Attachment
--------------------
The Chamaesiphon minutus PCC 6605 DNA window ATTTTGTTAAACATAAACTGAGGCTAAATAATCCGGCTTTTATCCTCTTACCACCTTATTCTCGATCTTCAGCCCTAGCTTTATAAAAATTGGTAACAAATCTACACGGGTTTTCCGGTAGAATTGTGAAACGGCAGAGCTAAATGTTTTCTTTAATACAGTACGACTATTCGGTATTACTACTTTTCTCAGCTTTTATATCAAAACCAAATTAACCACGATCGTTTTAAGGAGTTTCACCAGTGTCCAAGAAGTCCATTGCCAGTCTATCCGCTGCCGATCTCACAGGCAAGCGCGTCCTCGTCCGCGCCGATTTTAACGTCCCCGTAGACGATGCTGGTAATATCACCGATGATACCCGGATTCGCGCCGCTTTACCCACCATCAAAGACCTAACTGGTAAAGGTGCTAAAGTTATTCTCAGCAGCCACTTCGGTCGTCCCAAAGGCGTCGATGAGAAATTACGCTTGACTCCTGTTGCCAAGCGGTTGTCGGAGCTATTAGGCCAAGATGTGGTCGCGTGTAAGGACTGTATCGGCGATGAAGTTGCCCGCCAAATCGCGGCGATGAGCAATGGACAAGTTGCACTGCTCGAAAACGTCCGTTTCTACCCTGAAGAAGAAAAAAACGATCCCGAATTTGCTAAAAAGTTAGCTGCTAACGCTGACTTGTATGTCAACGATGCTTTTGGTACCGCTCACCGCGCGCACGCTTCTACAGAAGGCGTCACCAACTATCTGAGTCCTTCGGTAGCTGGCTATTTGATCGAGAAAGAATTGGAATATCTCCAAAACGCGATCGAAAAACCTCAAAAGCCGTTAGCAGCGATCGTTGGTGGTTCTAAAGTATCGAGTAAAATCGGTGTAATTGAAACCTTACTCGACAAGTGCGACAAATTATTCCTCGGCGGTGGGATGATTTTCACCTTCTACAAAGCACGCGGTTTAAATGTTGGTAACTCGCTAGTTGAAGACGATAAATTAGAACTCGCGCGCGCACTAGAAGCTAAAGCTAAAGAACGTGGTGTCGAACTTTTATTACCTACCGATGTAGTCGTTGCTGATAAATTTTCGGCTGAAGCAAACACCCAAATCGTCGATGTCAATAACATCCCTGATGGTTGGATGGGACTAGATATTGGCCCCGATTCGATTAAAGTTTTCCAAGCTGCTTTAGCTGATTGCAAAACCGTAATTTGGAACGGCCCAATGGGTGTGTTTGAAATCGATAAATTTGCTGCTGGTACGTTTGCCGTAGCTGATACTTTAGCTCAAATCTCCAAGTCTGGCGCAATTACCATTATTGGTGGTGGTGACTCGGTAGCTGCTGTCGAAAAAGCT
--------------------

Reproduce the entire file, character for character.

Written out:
The Chamaesiphon minutus PCC 6605 DNA window ATTTTGTTAAACATAAACTGAGGCTAAATAATCCGGCTTTTATCCTCTTACCACCTTATTCTCGATCTTCAGCCCTAGCTTTATAAAAATTGGTAACAAATCTACACGGGTTTTCCGGTAGAATTGTGAAACGGCAGAGCTAAATGTTTTCTTTAATACAGTACGACTATTCGGTATTACTACTTTTCTCAGCTTTTATATCAAAACCAAATTAACCACGATCGTTTTAAGGAGTTTCACCAGTGTCCAAGAAGTCCATTGCCAGTCTATCCGCTGCCGATCTCACAGGCAAGCGCGTCCTCGTCCGCGCCGATTTTAACGTCCCCGTAGACGATGCTGGTAATATCACCGATGATACCCGGATTCGCGCCGCTTTACCCACCATCAAAGACCTAACTGGTAAAGGTGCTAAAGTTATTCTCAGCAGCCACTTCGGTCGTCCCAAAGGCGTCGATGAGAAATTACGCTTGACTCCTGTTGCCAAGCGGTTGTCGGAGCTATTAGGCCAAGATGTGGTCGCGTGTAAGGACTGTATCGGCGATGAAGTTGCCCGCCAAATCGCGGCGATGAGCAATGGACAAGTTGCACTGCTCGAAAACGTCCGTTTCTACCCTGAAGAAGAAAAAAACGATCCCGAATTTGCTAAAAAGTTAGCTGCTAACGCTGACTTGTATGTCAACGATGCTTTTGGTACCGCTCACCGCGCGCACGCTTCTACAGAAGGCGTCACCAACTATCTGAGTCCTTCGGTAGCTGGCTATTTGATCGAGAAAGAATTGGAATATCTCCAAAACGCGATCGAAAAACCTCAAAAGCCGTTAGCAGCGATCGTTGGTGGTTCTAAAGTATCGAGTAAAATCGGTGTAATTGAAACCTTACTCGACAAGTGCGACAAATTATTCCTCGGCGGTGGGATGATTTTCACCTTCTACAAAGCACGCGGTTTAAATGTTGGTAACTCGCTAGTTGAAGACGATAAATTAGAACTCGCGCGCGCACTAGAAGCTAAAGCTAAAGAACGTGGTGTCGAACTTTTATTACCTACCGATGTAGTCGTTGCTGATAAATTTTCGGCTGAAGCAAACACCCAAATCGTCGATGTCAATAACATCCCTGATGGTTGGATGGGACTAGATATTGGCCCCGATTCGATTAAAGTTTTCCAAGCTGCTTTAGCTGATTGCAAAACCGTAATTTGGAACGGCCCAATGGGTGTGTTTGAAATCGATAAATTTGCTGCTGGTACGTTTGCCGTAGCTGATACTTTAGCTCAAATCTCCAAGTCTGGCGCAATTACCATTATTGGTGGTGGTGACTCGGTAGCTGCTGTCGAAAAAGCT